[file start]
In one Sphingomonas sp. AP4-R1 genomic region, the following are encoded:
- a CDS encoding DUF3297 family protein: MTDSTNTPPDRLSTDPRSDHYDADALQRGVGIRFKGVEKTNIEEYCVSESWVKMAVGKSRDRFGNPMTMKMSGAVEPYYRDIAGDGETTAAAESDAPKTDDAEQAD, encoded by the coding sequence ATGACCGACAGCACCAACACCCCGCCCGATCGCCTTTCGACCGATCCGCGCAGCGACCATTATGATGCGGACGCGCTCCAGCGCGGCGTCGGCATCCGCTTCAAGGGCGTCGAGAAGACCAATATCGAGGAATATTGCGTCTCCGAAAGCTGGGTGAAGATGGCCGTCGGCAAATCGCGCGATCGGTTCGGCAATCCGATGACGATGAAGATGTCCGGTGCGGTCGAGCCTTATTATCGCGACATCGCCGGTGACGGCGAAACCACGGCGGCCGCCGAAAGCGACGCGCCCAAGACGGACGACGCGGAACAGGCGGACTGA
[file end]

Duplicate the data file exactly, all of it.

In one Sphingomonas sp. AP4-R1 genomic region, the following are encoded:
- a CDS encoding DUF3297 family protein: MTDSTNTPPDRLSTDPRSDHYDADALQRGVGIRFKGVEKTNIEEYCVSESWVKMAVGKSRDRFGNPMTMKMSGAVEPYYRDIAGDGETTAAAESDAPKTDDAEQAD, encoded by the coding sequence ATGACCGACAGCACCAACACCCCGCCCGATCGCCTTTCGACCGATCCGCGCAGCGACCATTATGATGCGGACGCGCTCCAGCGCGGCGTCGGCATCCGCTTCAAGGGCGTCGAGAAGACCAATATCGAGGAATATTGCGTCTCCGAAAGCTGGGTGAAGATGGCCGTCGGCAAATCGCGCGATCGGTTCGGCAATCCGATGACGATGAAGATGTCCGGTGCGGTCGAGCCTTATTATCGCGACATCGCCGGTGACGGCGAAACCACGGCGGCCGCCGAAAGCGACGCGCCCAAGACGGACGACGCGGAACAGGCGGACTGA